Across the suburbs, they’re lining up for home inspections.
With COVID-19 restrictions, only a handful are allowed in at a time.
The queues, for units in particular, stretch down the stairwells and spill outside.
In some regional areas, particularly coastal locales, the situation has reached fever pitch.
Prices in some areas are up by more than a third in the space of a year as cashed-up buyers fleeing the cities head for the country with dreams of permanently working from home.
Regional prices rose 1.6 per cent in January, more than double that of the main capital cities.
Auction clearance rates are hurtling towards a perfect score in some cities.
Canberra recently clocked up clearances in excess of 90 per cent while Sydney has pushed way above 80 per cent; rates that indicate extremely tight conditions.
When Corelogic tallied the final numbers on Friday, the previous weekend’s national auction clearance rate hit a six-year high at 79.3 per cent.
The preliminary results from Saturday indicate an even stronger performance at more than 86 per cent.
A fortnight ago, Australian real estate prices lurched back into record territory — and there is no end in sight.
With interest rates locked in at a whisker above zero — and with Reserve Bank assurances they’ll stay put for the next four years — it’s little wonder buyers are scrambling for a piece of the action.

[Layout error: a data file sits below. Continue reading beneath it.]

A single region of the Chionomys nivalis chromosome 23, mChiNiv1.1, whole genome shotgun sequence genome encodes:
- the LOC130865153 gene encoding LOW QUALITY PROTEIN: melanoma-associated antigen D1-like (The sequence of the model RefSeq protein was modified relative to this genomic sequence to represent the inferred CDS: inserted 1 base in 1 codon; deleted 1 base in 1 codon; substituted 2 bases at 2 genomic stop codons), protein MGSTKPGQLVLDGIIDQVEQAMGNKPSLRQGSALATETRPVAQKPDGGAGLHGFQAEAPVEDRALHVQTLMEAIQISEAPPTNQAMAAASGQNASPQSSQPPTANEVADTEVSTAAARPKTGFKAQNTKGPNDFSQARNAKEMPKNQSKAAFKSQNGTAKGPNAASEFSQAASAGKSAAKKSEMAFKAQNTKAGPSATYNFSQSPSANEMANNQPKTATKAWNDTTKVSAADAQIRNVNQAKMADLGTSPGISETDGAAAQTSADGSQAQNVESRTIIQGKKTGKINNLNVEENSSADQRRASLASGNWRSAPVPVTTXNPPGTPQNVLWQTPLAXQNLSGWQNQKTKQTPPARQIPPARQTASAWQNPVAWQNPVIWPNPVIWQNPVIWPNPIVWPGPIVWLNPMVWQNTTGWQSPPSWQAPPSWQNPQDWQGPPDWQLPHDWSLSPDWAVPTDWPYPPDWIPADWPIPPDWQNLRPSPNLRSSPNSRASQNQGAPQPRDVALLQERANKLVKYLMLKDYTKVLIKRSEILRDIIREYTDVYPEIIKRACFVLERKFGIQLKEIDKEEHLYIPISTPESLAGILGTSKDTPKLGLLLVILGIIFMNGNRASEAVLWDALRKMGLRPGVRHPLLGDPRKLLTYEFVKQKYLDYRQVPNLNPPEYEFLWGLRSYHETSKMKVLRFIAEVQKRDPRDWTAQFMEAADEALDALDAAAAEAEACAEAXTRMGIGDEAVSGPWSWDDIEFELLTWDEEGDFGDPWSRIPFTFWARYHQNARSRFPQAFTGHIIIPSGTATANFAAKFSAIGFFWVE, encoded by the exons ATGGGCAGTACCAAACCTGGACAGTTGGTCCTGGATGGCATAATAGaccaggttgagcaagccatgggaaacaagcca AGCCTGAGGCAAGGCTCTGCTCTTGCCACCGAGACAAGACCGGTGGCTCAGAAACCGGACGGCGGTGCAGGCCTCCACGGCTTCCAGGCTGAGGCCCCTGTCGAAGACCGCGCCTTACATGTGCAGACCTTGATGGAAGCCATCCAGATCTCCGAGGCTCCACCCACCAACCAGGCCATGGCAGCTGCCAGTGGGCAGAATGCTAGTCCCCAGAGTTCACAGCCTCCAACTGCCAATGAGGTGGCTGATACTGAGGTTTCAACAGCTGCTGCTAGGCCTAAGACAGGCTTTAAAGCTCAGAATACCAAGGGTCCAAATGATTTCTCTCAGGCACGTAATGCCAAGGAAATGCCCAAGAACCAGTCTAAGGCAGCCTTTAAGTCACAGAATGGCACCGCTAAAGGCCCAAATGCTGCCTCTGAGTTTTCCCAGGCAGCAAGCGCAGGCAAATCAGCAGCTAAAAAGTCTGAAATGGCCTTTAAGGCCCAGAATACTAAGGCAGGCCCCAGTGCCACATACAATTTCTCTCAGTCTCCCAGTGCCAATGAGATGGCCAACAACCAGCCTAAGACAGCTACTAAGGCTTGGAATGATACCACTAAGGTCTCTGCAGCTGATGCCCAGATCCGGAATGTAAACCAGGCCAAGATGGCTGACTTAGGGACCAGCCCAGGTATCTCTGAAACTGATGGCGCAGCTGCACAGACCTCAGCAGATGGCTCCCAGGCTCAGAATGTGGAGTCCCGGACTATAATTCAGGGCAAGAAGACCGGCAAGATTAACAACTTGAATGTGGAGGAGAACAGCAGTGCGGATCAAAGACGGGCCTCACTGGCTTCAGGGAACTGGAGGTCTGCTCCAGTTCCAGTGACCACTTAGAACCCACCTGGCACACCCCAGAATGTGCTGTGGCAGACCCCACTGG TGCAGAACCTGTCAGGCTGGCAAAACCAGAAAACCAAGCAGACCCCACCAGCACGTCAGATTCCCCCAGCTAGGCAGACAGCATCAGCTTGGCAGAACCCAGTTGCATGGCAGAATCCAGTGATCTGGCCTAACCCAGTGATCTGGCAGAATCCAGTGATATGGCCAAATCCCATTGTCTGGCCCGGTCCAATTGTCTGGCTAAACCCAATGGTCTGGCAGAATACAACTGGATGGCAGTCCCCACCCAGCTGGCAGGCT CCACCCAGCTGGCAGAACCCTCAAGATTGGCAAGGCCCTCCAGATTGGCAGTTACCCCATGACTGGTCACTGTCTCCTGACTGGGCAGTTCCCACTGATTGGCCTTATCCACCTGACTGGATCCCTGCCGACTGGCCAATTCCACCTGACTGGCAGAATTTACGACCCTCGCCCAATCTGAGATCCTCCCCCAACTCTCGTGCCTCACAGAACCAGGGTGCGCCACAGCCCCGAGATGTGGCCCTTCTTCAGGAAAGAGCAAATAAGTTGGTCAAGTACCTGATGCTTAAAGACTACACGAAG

Add in the imminent removal of responsible lending laws and the stage is set for a sustained real estate boom.
Even accounting for the hyperbole usually employed by the industry, this note dropped into your diarist’s inbox over the weekend from a local agent summed it all up.
“In my 25 years of working in the industry, conditions have never been stronger.”
Nothing to see here
In ordinary circumstances, we’d be at the point where a rational Reserve Bank governor would be expressing concerns, perhaps even warning would-be home buyers that prices don’t always rise, and that caution is warranted in such a frenzied environment.
Behind the scenes, you’d expect contingency plans being formulated on how to deflate the real estate bubble without hurting the broader economy.
Not this time. Instead, our monetary mandarins are doing the opposite. They’re stepping aside, more than happy to let prices rip.
“There’s a lot of focus at the moment on the fact that housing prices are rising again, and the stock market has been strong,” RBA Governor Philip Lowe said recently.
“Well, the national house price index today is where it was four years ago … and the equity market, we’re back to where we were at the beginning of last year.”
He’s absolutely correct, of course.
Statistically, you could argue prices have barely moved in years.
The only problem with that line of logic is that it ignores what has taken place in the meantime.
Like, four years ago when the RBA, in a desperate bid to curb a runaway housing market, urged the banking regulator APRA to clamp down on interest-only loans, the preferred financing for investors.
It successfully muscled values lower and maintained the pressure.
Clearly, it was worried about a real estate bubble then.
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